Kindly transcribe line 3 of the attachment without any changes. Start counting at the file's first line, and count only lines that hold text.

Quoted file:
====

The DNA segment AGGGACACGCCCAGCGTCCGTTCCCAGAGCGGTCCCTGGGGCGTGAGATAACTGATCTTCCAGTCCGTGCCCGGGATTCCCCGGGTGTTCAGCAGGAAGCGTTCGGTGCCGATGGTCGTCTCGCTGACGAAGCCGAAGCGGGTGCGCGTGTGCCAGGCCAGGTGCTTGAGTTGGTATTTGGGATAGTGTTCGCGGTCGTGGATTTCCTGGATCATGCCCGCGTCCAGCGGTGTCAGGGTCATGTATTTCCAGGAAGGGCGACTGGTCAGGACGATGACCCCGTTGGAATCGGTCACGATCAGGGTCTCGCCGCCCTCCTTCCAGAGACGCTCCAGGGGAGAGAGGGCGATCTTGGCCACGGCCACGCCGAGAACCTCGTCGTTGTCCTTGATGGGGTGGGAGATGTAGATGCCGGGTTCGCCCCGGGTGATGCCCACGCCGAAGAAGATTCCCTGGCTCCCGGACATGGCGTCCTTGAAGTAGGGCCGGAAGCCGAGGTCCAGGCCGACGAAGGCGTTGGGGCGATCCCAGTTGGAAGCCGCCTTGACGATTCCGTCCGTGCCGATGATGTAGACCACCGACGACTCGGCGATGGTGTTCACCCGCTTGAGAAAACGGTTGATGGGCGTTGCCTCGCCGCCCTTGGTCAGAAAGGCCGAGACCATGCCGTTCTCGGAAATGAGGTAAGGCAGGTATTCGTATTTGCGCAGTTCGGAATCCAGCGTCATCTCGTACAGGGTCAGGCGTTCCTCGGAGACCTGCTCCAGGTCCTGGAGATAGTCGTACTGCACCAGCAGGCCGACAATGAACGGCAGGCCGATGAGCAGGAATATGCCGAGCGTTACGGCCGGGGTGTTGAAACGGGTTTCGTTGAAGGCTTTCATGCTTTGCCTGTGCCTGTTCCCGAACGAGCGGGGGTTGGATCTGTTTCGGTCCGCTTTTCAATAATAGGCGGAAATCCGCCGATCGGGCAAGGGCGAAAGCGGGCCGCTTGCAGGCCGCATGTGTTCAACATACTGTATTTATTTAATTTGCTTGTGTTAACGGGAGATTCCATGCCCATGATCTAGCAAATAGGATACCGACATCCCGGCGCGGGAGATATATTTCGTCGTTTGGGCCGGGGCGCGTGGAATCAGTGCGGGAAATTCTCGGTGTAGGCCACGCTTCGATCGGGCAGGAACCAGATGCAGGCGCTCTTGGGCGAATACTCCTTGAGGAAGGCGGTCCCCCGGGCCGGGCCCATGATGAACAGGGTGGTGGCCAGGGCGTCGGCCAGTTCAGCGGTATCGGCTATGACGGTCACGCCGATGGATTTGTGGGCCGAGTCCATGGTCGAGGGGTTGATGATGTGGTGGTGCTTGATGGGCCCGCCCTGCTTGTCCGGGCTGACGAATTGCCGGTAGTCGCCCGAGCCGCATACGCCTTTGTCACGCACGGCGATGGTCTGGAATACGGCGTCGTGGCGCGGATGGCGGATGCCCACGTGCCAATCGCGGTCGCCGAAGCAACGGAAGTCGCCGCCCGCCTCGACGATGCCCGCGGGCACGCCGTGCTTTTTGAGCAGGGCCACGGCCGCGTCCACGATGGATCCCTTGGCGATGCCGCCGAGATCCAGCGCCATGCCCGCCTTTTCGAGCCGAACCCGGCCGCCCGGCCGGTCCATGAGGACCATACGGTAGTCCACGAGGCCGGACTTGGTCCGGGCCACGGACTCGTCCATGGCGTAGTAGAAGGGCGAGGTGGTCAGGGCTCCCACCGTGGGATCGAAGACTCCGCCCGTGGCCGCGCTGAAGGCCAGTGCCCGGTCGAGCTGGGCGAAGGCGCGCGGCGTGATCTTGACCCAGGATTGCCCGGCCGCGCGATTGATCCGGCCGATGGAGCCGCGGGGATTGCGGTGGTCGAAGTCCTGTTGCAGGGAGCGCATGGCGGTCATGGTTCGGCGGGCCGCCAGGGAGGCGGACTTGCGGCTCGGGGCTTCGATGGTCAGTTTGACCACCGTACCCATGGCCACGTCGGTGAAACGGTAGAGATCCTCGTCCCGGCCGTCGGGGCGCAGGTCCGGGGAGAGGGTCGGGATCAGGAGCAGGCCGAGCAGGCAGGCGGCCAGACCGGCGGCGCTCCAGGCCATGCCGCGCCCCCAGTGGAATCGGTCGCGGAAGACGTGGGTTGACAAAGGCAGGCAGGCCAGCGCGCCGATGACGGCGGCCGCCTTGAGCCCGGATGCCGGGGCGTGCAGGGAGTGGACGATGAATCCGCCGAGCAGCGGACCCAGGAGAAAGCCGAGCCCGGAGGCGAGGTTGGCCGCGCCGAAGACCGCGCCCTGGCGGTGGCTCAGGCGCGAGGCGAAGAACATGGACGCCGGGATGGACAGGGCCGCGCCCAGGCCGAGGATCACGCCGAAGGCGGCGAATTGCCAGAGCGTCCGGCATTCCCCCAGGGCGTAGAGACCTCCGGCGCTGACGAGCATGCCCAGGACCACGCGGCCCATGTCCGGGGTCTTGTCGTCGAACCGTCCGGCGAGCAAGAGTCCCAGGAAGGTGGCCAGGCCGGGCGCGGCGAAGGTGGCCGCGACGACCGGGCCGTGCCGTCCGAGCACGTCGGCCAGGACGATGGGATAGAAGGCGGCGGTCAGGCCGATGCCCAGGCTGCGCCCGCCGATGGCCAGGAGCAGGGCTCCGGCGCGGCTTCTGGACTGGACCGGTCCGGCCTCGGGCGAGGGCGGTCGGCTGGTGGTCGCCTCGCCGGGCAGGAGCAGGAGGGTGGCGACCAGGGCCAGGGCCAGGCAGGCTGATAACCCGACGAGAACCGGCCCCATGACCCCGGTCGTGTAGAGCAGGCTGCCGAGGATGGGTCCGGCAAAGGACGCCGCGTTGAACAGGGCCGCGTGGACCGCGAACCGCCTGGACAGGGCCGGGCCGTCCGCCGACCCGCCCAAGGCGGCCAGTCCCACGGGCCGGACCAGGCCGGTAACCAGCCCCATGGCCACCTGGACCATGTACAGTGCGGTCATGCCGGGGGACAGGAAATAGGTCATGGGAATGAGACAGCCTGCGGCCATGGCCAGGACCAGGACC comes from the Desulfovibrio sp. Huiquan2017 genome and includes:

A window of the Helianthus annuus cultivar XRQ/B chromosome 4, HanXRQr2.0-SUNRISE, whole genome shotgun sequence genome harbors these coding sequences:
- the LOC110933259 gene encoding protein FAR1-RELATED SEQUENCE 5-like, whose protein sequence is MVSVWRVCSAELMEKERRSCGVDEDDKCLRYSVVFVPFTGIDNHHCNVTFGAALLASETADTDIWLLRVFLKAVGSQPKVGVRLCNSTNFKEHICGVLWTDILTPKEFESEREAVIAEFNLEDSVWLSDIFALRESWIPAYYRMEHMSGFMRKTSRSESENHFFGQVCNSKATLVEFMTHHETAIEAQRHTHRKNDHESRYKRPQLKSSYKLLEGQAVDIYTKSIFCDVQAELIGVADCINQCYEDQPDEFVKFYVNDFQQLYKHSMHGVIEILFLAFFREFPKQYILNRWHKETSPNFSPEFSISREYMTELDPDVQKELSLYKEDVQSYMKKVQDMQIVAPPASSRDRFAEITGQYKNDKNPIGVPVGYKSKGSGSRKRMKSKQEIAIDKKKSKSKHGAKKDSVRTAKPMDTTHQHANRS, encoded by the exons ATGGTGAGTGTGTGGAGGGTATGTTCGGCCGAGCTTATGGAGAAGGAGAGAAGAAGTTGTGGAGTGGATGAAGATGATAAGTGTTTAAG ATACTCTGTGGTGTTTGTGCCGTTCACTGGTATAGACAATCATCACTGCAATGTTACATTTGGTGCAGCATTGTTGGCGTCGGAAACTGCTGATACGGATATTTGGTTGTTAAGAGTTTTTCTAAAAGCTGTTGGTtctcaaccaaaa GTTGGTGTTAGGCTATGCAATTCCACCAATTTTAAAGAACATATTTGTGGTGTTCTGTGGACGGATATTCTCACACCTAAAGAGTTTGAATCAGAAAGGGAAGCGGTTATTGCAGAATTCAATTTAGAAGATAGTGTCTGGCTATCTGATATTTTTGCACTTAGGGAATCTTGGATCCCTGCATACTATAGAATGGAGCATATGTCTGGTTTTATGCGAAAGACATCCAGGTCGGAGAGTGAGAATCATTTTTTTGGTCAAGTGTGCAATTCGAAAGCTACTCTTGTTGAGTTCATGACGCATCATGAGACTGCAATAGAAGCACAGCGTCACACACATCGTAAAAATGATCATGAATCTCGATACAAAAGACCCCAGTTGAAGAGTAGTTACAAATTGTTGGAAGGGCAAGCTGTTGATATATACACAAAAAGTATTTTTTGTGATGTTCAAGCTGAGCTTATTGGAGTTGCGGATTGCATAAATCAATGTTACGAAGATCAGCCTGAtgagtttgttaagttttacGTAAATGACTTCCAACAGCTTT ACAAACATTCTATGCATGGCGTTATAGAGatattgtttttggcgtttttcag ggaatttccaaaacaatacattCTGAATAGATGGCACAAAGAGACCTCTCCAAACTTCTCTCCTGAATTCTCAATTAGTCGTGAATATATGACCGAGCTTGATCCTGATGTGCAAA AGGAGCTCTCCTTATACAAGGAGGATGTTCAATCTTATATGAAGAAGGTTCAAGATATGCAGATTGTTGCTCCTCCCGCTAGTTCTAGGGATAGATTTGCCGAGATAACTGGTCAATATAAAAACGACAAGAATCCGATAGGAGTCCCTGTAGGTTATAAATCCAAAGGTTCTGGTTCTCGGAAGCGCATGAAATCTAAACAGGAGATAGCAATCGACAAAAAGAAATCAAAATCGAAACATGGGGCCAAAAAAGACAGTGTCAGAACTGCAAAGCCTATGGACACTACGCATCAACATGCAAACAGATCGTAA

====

- the LOC110933259 gene encoding protein FAR1-RELATED SEQUENCE 5-like, whose protein sequence is MVSVWRVCSAELMEKERRSCGVDEDDKCLRYSVVFVPFTGIDNHHCNVTFGAALLASETADTDIWLLRVFLKAVGSQPKVGVRLCNSTNFKEHICGVLWTDILTPKEFESEREAVIAEFNLEDSVWLSDIFALRESWIPAYYRMEHMSGFMRKTSRSESENHFFGQVCNSKATLVEFMTHHETAIEAQRHTHRKNDHESRYKRPQLKSSYKLLEGQAVDIYTKSIFCDVQAELIGVADCINQCYEDQPDEFVKFYVNDFQQLYKHSMHGVIEILFLAFFREFPKQYILNRWHKETSPNFSPEFSISREYMTELDPDVQKELSLYKEDVQSYMKKVQDMQIVAPPASSRDRFAEITGQYKNDKNPIGVPVGYKSKGSGSRKRMKSKQEIAIDKKKSKSKHGAKKDSVRTAKPMDTTHQHANRS, encoded by the exons ATGGTGAGTGTGTGGAGGGTATGTTCGGCCGAGCTTATGGAGAAGGAGAGAAGAAGTTGTGGAGTGGATGAAGATGATAAGTGTTTAAG ATACTCTGTGGTGTTTGTGCCGTTCACTGGTATAGACAATCATCACTGCAATGTTACATTTGGTGCAGCATTGTTGGCGTCGGAAACTGCTGATACGGATATTTGGTTGTTAAGAGTTTTTCTAAAAGCTGTTGGTtctcaaccaaaa GTTGGTGTTAGGCTATGCAATTCCACCAATTTTAAAGAACATATTTGTGGTGTTCTGTGGACGGATATTCTCACACCTAAAGAGTTTGAATCAGAAAGGGAAGCGGTTATTGCAGAATTCAATTTAGAAGATAGTGTCTGGCTATCTGATATTTTTGCACTTAGGGAATCTTGGATCCCTGCATACTATAGAATGGAGCATATGTCTGGTTTTATGCGAAAGACATCCAGGTCGGAGAGTGAGAATCATTTTTTTGGTCAAGTGTGCAATTCGAAAGCTACTCTTGTTGAGTTCATGACGCATCATGAGACTGCAATAGAAGCACAGCGTCACACACATCGTAAAAATGATCATGAATCTCGATACAAAAGACCCCAGTTGAAGAGTAGTTACAAATTGTTGGAAGGGCAAGCTGTTGATATATACACAAAAAGTATTTTTTGTGATGTTCAAGCTGAGCTTATTGGAGTTGCGGATTGCATAAATCAATGTTACGAAGATCAGCCTGAtgagtttgttaagttttacGTAAATGACTTCCAACAGCTTT ACAAACATTCTATGCATGGCGTTATAGAGatattgtttttggcgtttttcag ggaatttccaaaacaatacattCTGAATAGATGGCACAAAGAGACCTCTCCAAACTTCTCTCCTGAATTCTCAATTAGTCGTGAATATATGACCGAGCTTGATCCTGATGTGCAAA AGGAGCTCTCCTTATACAAGGAGGATGTTCAATCTTATATGAAGAAGGTTCAAGATATGCAGATTGTTGCTCCTCCCGCTAGTTCTAGGGATAGATTTGCCGAGATAACTGGTCAATATAAAAACGACAAGAATCCGATAGGAGTCCCTGTAGGTTATAAATCCAAAGGTTCTGGTTCTCGGAAGCGCATGAAATCTAAACAGGAGATAGCAATCGACAAAAAGAAATCAAAATCGAAACATGGGGCCAAAAAAGACAGTGTCAGAACTGCAAAGCCTATGGACACTACGCATCAACATGCAAACAGATCGTAA